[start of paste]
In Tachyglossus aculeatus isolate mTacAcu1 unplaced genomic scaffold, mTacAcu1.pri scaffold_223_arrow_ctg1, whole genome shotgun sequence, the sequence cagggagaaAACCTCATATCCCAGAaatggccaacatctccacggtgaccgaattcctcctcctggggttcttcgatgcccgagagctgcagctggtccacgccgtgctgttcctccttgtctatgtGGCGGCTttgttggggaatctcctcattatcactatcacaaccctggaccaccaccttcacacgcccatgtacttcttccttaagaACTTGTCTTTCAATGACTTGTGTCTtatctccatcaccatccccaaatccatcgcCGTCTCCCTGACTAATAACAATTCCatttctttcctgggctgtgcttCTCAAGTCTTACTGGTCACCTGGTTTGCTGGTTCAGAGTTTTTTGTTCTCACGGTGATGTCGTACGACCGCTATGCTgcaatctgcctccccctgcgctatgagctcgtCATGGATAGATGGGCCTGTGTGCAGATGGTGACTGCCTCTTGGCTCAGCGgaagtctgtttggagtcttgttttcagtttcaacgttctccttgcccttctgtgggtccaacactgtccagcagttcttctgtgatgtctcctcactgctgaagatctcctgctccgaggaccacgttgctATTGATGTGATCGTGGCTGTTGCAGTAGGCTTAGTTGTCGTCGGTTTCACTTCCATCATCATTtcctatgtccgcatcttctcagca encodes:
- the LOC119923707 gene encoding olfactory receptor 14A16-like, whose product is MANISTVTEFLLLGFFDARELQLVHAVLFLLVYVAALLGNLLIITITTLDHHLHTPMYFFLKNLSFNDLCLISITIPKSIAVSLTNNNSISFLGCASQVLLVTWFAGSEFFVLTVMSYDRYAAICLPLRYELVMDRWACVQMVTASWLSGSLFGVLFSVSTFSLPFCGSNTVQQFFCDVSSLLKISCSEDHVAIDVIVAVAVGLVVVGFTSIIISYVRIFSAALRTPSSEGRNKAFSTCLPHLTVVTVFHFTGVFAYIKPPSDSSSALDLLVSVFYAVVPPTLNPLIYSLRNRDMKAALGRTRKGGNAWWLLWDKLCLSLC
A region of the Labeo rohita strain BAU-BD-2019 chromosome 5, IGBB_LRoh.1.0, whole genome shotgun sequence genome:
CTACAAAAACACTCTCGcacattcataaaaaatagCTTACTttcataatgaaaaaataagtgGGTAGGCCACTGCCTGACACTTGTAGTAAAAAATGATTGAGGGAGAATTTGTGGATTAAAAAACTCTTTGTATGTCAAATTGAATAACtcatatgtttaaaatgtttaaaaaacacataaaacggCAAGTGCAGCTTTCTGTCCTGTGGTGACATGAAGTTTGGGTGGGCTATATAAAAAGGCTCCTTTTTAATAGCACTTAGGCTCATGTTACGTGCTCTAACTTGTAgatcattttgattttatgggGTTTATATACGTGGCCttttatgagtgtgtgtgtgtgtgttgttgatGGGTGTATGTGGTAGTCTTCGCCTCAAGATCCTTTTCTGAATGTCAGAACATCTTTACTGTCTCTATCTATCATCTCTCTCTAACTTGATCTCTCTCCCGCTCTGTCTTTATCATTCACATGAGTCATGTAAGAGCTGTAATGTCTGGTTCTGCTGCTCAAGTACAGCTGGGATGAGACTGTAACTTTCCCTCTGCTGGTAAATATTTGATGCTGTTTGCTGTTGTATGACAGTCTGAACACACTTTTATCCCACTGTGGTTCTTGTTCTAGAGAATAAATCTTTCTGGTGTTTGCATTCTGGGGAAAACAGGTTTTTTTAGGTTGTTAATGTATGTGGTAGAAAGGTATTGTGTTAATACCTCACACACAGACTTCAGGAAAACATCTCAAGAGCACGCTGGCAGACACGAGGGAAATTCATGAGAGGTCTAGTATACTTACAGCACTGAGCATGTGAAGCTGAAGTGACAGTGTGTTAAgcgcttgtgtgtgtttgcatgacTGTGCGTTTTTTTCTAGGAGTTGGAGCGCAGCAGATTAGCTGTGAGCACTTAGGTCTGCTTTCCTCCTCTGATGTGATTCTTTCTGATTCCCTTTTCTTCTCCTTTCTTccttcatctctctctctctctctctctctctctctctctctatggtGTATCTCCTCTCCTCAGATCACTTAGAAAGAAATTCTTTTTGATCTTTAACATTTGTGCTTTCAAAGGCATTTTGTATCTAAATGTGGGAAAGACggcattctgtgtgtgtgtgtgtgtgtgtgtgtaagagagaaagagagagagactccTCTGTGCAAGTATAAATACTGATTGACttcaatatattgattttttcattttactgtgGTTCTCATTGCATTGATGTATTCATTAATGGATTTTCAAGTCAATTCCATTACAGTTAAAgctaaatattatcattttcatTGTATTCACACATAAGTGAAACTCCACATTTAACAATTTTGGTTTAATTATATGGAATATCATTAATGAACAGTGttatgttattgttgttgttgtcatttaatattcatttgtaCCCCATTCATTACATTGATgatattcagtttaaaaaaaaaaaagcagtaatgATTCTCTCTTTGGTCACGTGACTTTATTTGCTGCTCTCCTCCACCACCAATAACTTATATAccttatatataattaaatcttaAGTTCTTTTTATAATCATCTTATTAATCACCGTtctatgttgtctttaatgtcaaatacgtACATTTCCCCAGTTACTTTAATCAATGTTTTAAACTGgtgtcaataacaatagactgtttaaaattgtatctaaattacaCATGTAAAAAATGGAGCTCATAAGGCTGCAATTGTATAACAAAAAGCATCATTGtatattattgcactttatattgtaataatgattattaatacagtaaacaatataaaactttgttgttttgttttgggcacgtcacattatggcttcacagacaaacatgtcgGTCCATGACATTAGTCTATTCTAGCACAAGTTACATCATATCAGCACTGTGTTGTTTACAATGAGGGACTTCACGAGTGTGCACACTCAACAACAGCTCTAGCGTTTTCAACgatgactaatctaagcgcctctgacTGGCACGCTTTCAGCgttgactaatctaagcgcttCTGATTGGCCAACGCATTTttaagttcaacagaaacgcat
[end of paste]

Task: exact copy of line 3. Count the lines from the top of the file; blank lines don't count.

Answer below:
A region of the Labeo rohita strain BAU-BD-2019 chromosome 5, IGBB_LRoh.1.0, whole genome shotgun sequence genome: